Fox News contributor Stephen Moore declared in a May 10 column that "[t]he green energy movement in America is dead," but a video airing directly above Moore's column on The Washington Times website makes clear that his characterization of the U.S. clean energy industry is blatantly false.
The video read from an April 27 article by Environment & Energy Publishing's ClimateWire titled "Strong Future Forecast for Renewable Energy," which pointed out that the U.S. Energy Information Administration (EIA) "forecasts renewable energy will be the fastest-growing power source through 2040." The video (and ClimateWire article) also noted that an analysis by Bloomberg New Energy Finance shows "[n]ew investments in renewable energy rose from $9 billion in the first quarter of 2004 to $50 billion for 2015's first quarter," and that "the volume of installed photovoltaic systems in the United States has grown every year since 2000."
In recent months, the Republican attorneys general in West Virginia and Oklahoma have been relentlessly working to block the EPA's proposed carbon pollution standards for power plants, via an ongoing lawsuit, legislation, public relations activities, and Senate testimony. But the media coverage of these efforts has consistently left out a key aspect of the story: These attorneys general have formed what a New York Times investigation described as an "unprecedented, secretive alliance" with the fossil fuel industry against the Obama administration's environmental policies.
The Washington Times relied on statements from fossil fuel allies and a coal industry poll to allege that blacks and Hispanics "increasingly are turning against" President Obama's climate change agenda, supposedly out of concern for the poor. But non-industry-funded polls show that blacks and Hispanics strongly support the U.S. government taking action on climate change, and many black and Hispanic organizations have endorsed the EPA's plan to reduce carbon pollution from power plants because of the financial and health benefits it will provide for their communities.
On April 29, Media Matters detailed how some mainstream media outlets were helping advance a misinformation campaign against Pope Francis that is being orchestrated by the fossil fuel-funded Heartland Institute. That prompted a quick response by Heartland Institute President and CEO Joseph Bast, who vigorously sought to defend the honor of climate science deniers everywhere -- or as he calls them, "global warming realists."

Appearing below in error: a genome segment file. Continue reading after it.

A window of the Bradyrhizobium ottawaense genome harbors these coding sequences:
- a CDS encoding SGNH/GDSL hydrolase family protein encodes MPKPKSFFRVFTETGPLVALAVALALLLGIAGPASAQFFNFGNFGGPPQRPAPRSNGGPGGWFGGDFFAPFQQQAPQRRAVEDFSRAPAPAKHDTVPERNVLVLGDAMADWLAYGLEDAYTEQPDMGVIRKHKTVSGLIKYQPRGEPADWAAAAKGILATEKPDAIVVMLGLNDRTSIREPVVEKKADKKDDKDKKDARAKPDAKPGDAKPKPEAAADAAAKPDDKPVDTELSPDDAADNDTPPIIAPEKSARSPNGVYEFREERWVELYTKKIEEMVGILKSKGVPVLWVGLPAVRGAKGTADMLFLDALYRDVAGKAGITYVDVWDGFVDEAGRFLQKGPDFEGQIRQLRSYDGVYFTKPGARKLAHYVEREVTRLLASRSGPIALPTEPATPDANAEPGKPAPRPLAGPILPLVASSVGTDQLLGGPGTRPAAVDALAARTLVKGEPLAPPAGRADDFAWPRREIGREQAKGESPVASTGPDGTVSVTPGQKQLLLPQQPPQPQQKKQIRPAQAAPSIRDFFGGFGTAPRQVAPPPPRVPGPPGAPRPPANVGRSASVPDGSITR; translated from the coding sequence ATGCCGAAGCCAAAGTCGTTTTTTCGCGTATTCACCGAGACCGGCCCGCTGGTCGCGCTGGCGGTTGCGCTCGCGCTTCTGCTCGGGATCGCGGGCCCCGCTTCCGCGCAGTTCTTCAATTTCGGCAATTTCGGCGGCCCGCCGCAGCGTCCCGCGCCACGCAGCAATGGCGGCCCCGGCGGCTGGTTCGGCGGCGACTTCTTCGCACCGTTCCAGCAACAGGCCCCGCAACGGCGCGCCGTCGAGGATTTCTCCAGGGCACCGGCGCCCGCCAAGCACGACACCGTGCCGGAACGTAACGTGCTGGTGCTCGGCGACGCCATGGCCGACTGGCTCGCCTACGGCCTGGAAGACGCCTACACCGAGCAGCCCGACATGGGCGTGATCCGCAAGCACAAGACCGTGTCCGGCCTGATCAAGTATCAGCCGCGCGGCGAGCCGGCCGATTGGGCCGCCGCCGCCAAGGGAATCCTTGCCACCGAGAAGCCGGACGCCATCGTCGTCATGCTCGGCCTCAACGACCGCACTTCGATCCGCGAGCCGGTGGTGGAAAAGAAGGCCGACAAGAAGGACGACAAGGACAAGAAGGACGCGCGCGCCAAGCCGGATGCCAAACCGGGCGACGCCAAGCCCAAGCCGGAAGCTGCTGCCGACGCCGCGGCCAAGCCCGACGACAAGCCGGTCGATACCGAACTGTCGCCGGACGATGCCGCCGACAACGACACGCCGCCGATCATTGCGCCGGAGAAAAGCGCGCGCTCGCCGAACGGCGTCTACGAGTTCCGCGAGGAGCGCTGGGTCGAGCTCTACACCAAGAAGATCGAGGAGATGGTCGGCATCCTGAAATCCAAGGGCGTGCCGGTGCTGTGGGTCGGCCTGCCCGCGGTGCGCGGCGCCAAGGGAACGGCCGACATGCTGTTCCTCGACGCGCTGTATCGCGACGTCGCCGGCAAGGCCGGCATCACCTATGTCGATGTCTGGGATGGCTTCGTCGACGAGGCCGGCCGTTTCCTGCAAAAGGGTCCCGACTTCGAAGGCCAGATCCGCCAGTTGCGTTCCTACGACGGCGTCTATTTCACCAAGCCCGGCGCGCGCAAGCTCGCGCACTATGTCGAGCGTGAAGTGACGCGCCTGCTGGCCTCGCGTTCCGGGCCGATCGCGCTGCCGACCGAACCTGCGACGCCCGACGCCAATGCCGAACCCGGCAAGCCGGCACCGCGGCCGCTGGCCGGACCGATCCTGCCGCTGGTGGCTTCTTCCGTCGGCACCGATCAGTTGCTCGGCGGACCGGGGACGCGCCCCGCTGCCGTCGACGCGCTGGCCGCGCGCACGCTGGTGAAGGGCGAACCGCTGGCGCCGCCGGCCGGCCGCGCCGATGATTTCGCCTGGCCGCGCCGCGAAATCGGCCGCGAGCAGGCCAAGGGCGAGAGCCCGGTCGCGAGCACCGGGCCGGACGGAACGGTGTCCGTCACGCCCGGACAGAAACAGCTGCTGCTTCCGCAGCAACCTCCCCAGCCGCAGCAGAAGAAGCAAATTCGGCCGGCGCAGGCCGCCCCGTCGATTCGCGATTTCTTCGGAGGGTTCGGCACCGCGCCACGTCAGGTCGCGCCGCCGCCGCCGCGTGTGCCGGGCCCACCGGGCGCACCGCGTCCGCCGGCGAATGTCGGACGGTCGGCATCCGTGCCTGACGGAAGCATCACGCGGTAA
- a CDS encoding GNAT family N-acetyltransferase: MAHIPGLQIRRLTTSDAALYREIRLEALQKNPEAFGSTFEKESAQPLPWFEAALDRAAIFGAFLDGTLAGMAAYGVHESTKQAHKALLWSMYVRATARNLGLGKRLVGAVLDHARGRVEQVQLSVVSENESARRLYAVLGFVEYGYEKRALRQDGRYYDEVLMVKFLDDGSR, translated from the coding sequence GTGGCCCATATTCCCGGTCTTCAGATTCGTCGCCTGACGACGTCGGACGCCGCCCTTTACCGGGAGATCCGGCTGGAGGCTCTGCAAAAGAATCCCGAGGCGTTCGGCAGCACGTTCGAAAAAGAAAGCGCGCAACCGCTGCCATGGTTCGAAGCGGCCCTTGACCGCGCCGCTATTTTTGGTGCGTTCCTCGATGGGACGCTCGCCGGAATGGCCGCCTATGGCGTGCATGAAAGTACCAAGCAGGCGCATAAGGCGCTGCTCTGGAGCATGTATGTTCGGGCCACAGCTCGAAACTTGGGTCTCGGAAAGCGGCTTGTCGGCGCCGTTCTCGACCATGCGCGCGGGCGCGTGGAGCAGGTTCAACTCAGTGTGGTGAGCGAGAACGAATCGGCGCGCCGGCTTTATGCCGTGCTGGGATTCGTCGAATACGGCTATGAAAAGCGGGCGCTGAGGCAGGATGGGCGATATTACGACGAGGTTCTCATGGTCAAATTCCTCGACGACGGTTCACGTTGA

The crux of Bast's argument is that the Heartland Institute and its allies "do not deny climate change." But he sure has a funny way of proving it -- by reiterating claims about the causes and impacts of climate change that directly contradict the nearly unanimous findings of scientists who study the climate for a living.
Here is a side-by-side comparison of what Heartland says about climate science juxtaposed with statements from some of the world's leading scientific bodies (emphasis added):
Who is more likely to be influenced by money: The vast majority of climate scientists who agree with the scientific consensus that human activities are driving global warming, or the small pool of climate change deniers funded by the fossil fuel industry? The answer probably seems obvious, but some deniers are doing their best to play the "conflict of interest" card against respected climate scientists.
Right-wing media are promoting the myth that scientists who agree with the consensus of human-caused climate change have been "corrupt[ed]" by "massive amounts of money." Most recently, National Review published an op-ed from the Cato Institute's science director, Patrick Michaels, who wrote that the U.S. government disburses "tens of billions of dollars" to climate scientists "who would not have received those funds had their research shown climate change to be beneficial or even modest in its effects."
Here's the bizarre thing: After arguing that money "corrupts" science that supports the consensus on man-made climate change, Michaels then tried to defend the industry funding behind the research that's used to deny climate change. Michaels wrote: "Are the very, very few climate scientists whose research is supported by [the fossil fuel] industry somehow less virtuous?"
It should come as no surprise that Michaels himself works for an organization funded by the fossil fuel industry. The Cato Institute was co-founded by the oil billionaire Koch brothers and has received millions from the Koch family, while also receiving funding from ExxonMobil and the American Petroleum Institute.
Does the pope's support for action on climate change contradict Catholic principles? Climate science deniers want you to think so -- and conservative media are running with their myths. Here are the facts: